I have heard people talking inthe streets about a lot of the shopsproducts being smuggled into thecountry, but those are just ru-mours, because we use the mainsuppliers, says Mohamed.

    He says the goods inside his storewere relativity cheap, giving theimpression that cheaper productswhich were poor in quality were be-ing sold.

    We cannot charge the same pric-es as the big supermarkets, becausethen people might as well go tothose shops and forget about us. Itscalled competition, says Moham-ed.

    Vincent Pederson owns a cloth-ing store in the Main Road andagrees that the lower prices insidethe store creates the illusion of theproduct being counterfeit or cheap.

    There are certain garments thatare of real quality, and Im not say-ing that to promote my business,but because the price is so low, peo-ple think its just cheap and fake,Pederson.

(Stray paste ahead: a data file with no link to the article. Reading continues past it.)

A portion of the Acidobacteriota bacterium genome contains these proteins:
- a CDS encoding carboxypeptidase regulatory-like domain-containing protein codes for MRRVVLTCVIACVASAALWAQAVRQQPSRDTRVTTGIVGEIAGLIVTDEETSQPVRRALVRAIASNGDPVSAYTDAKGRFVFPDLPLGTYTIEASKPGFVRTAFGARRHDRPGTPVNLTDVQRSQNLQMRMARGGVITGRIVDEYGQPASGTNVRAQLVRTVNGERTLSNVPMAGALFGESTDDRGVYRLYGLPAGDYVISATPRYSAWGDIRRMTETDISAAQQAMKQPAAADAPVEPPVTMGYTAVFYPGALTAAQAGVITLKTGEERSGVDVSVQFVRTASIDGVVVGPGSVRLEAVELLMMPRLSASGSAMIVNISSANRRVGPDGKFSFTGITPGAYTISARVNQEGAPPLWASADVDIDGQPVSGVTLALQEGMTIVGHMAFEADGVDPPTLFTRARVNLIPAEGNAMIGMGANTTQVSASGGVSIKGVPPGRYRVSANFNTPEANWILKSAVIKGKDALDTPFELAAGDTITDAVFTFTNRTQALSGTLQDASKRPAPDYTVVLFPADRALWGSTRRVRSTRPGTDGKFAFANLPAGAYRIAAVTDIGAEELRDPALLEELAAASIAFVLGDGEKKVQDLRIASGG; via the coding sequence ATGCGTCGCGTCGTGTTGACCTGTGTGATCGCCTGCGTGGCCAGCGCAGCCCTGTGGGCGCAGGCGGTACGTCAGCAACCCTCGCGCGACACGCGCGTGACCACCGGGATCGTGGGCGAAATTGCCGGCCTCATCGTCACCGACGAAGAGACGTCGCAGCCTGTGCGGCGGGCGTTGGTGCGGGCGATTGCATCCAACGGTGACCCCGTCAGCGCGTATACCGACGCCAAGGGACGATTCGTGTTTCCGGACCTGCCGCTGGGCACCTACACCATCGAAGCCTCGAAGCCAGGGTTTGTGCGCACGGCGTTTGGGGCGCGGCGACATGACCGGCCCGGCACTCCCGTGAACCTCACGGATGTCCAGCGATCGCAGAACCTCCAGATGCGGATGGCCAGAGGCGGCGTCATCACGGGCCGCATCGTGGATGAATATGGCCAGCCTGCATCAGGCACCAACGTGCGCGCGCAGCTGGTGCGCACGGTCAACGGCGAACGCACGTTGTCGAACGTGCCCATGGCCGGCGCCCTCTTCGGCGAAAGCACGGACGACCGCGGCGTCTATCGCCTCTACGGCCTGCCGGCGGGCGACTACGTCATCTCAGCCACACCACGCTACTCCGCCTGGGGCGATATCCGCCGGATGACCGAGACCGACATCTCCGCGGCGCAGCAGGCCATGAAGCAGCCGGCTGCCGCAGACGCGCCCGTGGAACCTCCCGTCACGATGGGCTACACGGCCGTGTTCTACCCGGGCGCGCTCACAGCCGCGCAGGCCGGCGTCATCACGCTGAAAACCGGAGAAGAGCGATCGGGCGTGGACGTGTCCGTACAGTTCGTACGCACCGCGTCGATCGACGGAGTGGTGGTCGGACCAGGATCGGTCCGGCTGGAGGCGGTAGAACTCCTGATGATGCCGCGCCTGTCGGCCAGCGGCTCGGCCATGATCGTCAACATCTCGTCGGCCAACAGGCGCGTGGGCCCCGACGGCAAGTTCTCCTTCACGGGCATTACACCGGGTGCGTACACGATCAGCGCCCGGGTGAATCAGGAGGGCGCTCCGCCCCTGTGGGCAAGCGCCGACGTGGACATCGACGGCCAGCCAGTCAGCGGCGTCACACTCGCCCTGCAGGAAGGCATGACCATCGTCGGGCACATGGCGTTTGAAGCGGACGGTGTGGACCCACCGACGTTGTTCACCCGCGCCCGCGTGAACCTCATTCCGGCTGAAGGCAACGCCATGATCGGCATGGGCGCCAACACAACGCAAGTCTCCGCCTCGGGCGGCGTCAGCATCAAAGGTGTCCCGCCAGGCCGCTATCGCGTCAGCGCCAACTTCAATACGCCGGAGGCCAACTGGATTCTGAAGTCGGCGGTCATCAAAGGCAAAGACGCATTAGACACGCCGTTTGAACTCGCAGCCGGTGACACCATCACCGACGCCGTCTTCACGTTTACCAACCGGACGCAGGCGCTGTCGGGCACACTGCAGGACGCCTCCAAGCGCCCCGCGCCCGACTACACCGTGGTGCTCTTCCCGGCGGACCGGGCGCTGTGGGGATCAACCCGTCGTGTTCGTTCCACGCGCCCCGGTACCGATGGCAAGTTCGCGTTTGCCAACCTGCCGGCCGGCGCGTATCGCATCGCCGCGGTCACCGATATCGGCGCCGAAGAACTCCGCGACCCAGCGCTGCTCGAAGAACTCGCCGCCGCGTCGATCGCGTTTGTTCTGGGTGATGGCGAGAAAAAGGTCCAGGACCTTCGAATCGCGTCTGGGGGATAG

Fatima Wallace, a Salt River resi-dent, says she purchased a badquality product from such a storein the Main Road.

    She complained of buying badbread and sour milk.

    She says taking a product back tothe store really does not help atall, as they are turned away andtold: The product was delivered tous like that and there is nothing wecan do for you.

    If you look on the other side ofthe circle, there are fancy restau-rants and clothing stores, but wehave to put up with the cheaper ver-sion, says Wallace.

    Woodstock Police Station con-ducted an operation with Law En-forcement on Tuesday 29 March,and discovered several counterfeit

    goods being sold at Salt Riverstores. Police also handed out finesto the value of R27 500.